In the same speech Reagan said it was not his intention to do away with government, but to make government work for us. That part seems to be ignored by conservative wing of the Republican Party today. Though he finished “The Right’s Road to Serfdom” before the Trump election, Arndt mentions some of the major administration players: Rick Perry, who once in a campaign debate vowed to shut down the Energy Department, which he now heads. Only he couldn’t remember its name. Or how about Scott Pruitt, who has spent much of his career up to now suing the EPA, which is now his agency.
In the Introduction to the book, Arndt brings up the concept he terms “the freedom fraud”, described as a misconception, and more, the promotion of this misconception: “… the very things conservatives by temperament often promote as political freedom actually undermine political freedom.”
Freedom fraud figures prominently throughout this book.
In the first four chapters the author lays out and draws contemporary parallels to four conservative traits Hayek considered inimical to classic liberalism:
- A greater concern with who is governing than with the constraints on those who govern
- Strong moral convictions that trump (!) political principles
- A lack of interest in new ideas, and obscurantism when new ideas or empirical findings appear to threaten cherished values
- A tendency toward imperialism
Does anything here sound familiar with regard to today’s politics in Republican-controlled Washington?
The final three chapters speak initially of how special interests first benefit, then use the money and influence gained thereby to further influence the system in their favor. In “Dark Money,” Jane Mayer speaks of the money spent by organizations such as those supported by the Kochs and the DeVoss family not just to influence elections and policy, but to fund educational programs to “grow” a generation of scholars and thinkers to enhance conservative philosophy.
Chris Arndt, then a college freshman, was accepted to participate in a week-long summer program at the Institute for Humane Studies at George Mason University, outside Washington, D.C. What he found was a program to help corporations fight regulation. He later learned that the Koch brothers were major funders of the program and that the purpose was nothing short of changing how people think about government.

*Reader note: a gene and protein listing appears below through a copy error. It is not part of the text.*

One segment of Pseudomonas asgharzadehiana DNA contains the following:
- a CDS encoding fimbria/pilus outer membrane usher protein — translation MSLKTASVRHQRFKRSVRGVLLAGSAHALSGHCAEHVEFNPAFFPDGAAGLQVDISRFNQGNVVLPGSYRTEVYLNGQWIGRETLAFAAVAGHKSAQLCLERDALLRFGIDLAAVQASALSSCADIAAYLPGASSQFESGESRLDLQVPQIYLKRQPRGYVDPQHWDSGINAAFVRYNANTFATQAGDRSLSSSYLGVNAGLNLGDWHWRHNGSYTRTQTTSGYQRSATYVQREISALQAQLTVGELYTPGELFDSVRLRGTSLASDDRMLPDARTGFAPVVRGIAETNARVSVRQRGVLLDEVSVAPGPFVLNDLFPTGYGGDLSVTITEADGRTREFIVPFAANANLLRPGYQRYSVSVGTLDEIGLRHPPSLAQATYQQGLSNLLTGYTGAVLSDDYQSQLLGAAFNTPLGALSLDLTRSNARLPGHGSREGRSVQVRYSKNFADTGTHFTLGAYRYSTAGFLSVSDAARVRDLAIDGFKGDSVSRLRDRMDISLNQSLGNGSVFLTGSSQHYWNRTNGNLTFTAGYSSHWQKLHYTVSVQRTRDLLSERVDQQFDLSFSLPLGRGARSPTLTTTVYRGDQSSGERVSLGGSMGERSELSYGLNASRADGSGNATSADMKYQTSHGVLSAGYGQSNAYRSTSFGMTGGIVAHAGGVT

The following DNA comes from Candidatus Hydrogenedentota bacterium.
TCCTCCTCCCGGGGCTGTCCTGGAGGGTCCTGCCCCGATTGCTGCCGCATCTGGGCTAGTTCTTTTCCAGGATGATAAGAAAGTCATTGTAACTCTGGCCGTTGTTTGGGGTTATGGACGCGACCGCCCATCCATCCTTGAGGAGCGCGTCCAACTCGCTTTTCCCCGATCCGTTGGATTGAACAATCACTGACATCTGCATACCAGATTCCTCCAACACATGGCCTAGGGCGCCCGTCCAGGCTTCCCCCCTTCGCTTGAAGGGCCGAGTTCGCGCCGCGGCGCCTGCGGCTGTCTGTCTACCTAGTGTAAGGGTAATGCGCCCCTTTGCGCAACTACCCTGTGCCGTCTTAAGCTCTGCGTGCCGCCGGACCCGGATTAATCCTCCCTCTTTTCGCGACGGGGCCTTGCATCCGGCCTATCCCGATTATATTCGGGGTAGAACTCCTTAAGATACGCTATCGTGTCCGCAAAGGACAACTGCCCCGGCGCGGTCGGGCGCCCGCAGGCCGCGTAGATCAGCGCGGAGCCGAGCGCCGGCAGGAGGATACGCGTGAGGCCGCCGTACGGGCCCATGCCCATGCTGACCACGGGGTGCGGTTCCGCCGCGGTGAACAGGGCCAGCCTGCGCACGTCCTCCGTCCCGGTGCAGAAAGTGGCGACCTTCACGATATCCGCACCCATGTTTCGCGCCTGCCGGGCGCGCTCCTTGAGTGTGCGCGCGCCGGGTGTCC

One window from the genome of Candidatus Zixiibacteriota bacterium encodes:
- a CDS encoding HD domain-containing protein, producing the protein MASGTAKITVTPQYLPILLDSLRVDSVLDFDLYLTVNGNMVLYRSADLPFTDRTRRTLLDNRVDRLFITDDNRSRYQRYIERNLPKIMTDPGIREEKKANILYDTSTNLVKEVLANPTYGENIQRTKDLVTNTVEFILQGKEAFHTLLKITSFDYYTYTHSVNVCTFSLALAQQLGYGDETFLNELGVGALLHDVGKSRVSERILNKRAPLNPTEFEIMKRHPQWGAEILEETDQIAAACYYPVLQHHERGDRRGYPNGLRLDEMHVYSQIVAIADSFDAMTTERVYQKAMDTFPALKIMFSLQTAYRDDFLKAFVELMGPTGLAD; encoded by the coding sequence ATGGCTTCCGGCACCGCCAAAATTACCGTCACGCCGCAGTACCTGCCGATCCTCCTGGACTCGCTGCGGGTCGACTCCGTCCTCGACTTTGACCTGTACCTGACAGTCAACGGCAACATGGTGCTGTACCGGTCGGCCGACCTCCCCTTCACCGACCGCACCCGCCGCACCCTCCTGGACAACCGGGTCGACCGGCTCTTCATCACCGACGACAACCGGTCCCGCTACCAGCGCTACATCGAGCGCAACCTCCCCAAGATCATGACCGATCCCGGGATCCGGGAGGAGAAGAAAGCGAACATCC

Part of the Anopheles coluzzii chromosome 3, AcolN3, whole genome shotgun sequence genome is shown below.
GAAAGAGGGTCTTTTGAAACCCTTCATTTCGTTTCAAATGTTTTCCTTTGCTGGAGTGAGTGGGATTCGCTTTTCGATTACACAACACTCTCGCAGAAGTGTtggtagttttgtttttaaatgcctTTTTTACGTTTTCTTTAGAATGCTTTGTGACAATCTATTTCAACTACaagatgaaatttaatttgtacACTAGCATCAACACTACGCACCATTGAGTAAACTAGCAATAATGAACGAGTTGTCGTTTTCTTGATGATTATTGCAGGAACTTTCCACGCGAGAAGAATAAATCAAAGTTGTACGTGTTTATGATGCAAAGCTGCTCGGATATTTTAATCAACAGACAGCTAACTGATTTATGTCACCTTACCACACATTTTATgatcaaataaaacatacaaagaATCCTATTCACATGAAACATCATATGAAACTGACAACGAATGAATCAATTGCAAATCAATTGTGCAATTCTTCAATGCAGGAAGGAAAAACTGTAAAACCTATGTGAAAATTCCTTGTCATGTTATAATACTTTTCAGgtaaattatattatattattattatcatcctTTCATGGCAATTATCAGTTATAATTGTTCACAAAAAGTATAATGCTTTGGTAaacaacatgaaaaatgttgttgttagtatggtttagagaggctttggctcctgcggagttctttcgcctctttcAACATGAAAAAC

So far, so educational.
Next we need a way of identifying the problem. Arndt calls this the “freedom-fraud” test. And finally, a way to get past the freedom fraud: we must form a consensus that there are areas of public life that can be best done by government. We may not all agree on which these governmental functions are, but we must re-learn the capacity for compromise, which the author argues, effectively, we have lost in this winner-take-all political climate.
Arndt often refers to contemporary sources such as Jane Mayer (“Dark Money”), and Jonathan Chait, so references to the efforts by the Koch brothers to rewrite the rules to benefit their businesses, and discussions about Pay-As-You-Go are familiar, but not repetitive.
“The Road to Serfdom” is a serious book that reads like a novel. (Mayer’s book is encyclopedic in its documentation of the efforts of the Kochs and others to influence how government works.) Arndt includes enough detail to tell the story effectively, but uses his extensive footnotes to fully flesh out his theses.
Were you surprised, shocked, disappointed that Trump won the election? In “The Right’s Road to Serfdom,” Chris Arndt makes the case that shows the outcome to be almost inevitable – as a country we have been heading in this direction for decades. But the book is also hopeful: Arndt’s prescription for the antidote is within our power. We need to see through the rhetoric; we must embrace a political life of principles; we must understand that restraints on who is governing are more important than who is governing.
I believe Christopher Arndt would agree: We must frame our discussions and actions in terms of what we want for outcomes, instead of only being against. (See George Lakoff, Don’t Think of an Elephant) As evidence, as mentioned in the introduction to this review, Arndt is one of the co-founders of the afore-mentioned Pinhead Climate Institute in Telluride.